Representation is not always reflected by the way someone looks but often through language and the use of bilingual theatre, such as Magik Theatre in San Antonio, TX where you can see Mariachi Girl by Roxanne Schroeder-Arce. This season Magik Theatre says farewell to its Managing Artistic Director Frances Limoncelli, but before her departure, she ensured a season just as diverse and inclusive as the last. Limoncelli points out that dual language shows are extremely important to our field but especially in San Antonio due to the demographics of the community, which she reports is approximately 72% Latinx. She says, “I’m also proud of the fact that 58% of the actors on the Magik stage during my tenure were people of color. It’s essential for children to have role models that look like them so they can see themselves doing things they might not even imagine otherwise.” Playwright Jose Casas often weaves Spanish into his plays, from la ofrenda to 14. Across Casas’ work, audiences can expect that there will be a bilingual character, and despite having the ability to understand Spanish or not, it would be difficult to argue that the representation of this language doesn’t add to the story on various levels. 14, inspired by the deaths of immigrants attempting to cross the border into the US, is not only moving but contempora­neous and being produced at Borough of Manhattan Community College – the first Latinx play produced at this school. Through the production of plays like 14 and Mariachi Girl, we are cultivating a culture that includes an opportunity for us all to experience and identify with other cultures.

This recent world premiere of Last Stop on Market Street, adapted by Cheryl L. West at Chicago Children’s Theatre and co-commissioned with Children’s Theatre Company (CTC) of Minneapolis, includes a character who is differently abled. Garnering interest and recognition across the TYA community, this play is being produced for a second season at CTC in September while another adaptation comes to life at the Children’s Theatre of Charlotte in Charlotte, NC in November. Breon Arzell, an actor from the Chicago Children’s Theatre production said, “[The play] features a blind character in such a beautiful way. We had an accessible performance and it really moved the parents to see how he was depicted in the show. One mother was crying because she said she’s never seen such a joyous portrayal of a blind character on stage.” Young people need to experience high-quality stories on stage that include people who look like them while also experiencing the beauty and importance of worlds and people that they wouldn’t otherwise encounter.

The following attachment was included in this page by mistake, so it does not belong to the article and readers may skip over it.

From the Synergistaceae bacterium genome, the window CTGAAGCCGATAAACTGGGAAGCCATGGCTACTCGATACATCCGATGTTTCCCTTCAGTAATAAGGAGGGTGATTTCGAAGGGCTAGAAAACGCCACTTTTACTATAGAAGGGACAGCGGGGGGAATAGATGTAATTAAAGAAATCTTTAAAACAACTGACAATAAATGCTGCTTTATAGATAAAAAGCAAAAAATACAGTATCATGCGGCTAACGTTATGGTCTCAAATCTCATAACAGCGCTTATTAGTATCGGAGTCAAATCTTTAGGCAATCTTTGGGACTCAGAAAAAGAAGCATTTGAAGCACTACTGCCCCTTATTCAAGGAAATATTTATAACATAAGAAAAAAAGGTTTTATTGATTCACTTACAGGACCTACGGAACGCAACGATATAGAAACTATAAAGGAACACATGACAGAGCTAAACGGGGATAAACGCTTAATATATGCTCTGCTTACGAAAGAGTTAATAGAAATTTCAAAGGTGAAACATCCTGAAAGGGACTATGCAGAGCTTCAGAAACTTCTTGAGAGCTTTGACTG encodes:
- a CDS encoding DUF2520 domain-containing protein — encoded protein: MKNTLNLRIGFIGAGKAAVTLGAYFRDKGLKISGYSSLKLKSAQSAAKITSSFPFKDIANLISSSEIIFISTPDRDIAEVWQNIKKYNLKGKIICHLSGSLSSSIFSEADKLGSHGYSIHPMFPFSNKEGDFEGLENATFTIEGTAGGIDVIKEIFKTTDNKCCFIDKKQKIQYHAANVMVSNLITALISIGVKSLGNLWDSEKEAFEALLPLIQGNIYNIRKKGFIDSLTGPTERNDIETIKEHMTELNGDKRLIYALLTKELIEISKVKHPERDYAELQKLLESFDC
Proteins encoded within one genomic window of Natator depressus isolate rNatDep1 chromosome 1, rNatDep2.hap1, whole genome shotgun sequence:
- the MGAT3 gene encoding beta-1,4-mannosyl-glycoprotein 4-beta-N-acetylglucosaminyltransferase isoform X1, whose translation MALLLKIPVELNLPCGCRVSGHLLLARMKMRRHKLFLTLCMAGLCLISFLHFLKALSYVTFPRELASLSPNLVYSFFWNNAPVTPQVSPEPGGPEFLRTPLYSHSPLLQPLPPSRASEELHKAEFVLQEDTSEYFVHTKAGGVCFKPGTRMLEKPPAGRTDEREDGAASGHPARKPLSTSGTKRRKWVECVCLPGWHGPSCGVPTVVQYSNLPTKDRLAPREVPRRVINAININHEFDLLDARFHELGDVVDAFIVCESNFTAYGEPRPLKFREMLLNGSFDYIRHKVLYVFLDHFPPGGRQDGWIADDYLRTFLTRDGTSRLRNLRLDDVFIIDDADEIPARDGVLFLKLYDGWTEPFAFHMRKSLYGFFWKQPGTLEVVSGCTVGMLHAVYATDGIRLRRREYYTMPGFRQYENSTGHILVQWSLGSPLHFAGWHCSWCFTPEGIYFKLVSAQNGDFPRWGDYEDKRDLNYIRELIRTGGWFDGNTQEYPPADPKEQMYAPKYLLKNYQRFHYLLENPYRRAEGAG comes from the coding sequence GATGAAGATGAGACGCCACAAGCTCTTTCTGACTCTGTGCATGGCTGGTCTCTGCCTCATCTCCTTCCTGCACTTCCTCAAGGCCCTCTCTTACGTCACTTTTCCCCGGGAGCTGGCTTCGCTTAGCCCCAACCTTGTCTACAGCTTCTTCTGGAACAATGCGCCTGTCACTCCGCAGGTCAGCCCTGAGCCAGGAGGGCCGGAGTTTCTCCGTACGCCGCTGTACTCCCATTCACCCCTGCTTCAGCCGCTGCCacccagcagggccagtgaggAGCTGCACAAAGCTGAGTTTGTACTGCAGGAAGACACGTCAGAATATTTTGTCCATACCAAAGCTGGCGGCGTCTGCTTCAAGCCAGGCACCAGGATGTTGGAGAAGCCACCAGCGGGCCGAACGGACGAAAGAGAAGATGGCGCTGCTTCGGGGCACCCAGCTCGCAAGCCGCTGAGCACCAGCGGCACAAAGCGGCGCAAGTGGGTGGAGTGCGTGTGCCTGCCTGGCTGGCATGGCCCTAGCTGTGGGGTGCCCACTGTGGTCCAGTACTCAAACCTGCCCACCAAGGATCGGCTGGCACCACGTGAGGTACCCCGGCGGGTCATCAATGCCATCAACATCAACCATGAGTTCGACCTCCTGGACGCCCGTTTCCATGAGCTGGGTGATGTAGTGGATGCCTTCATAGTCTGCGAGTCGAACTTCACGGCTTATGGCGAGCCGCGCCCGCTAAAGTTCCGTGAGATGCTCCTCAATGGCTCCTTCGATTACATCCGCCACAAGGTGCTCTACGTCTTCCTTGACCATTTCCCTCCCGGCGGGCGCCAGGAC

As we celebrate the ways in which we are pursuing a more inclusive field, being mindful and intentional about representation, remember that strategy alone does not create a culture. Whether taking small steps or huge leaps, do not allow yourself to become disillusioned or begin to believe that doing one or more of these things means that your work is done. Hesitate when it comes to creating a “diversity slot” in your season because slots or predetermined places for people will minimize the true importance of their presence and their voice. Challenge yourself to look at the demographics of your leadership, your performers, and your teaching artists, and then compare that to the demographics of your surrounding community. Are you representing your community in a realistic way or working to represent varying stories through the use of beautiful bilingualism? It is up to us to avoid promoting tokenism and to break down structures that support that ideology and practice. Why can’t Pinkalicious be African American, Latina, wear a hijab, or walk with crutches? In the current TYA landscape, we say we care about diversity and inclusion, and have goals of being respectful – by intentionally providing and engaging in opportunities for diversity – and truthful – by not forcing diversity just to say we did it or using it in such ways that change the integrity of the story or further perpetuate stereotype. But in what ways will you drive the goal? As my Grandma used to say, “You can show me betta than you can tell me!”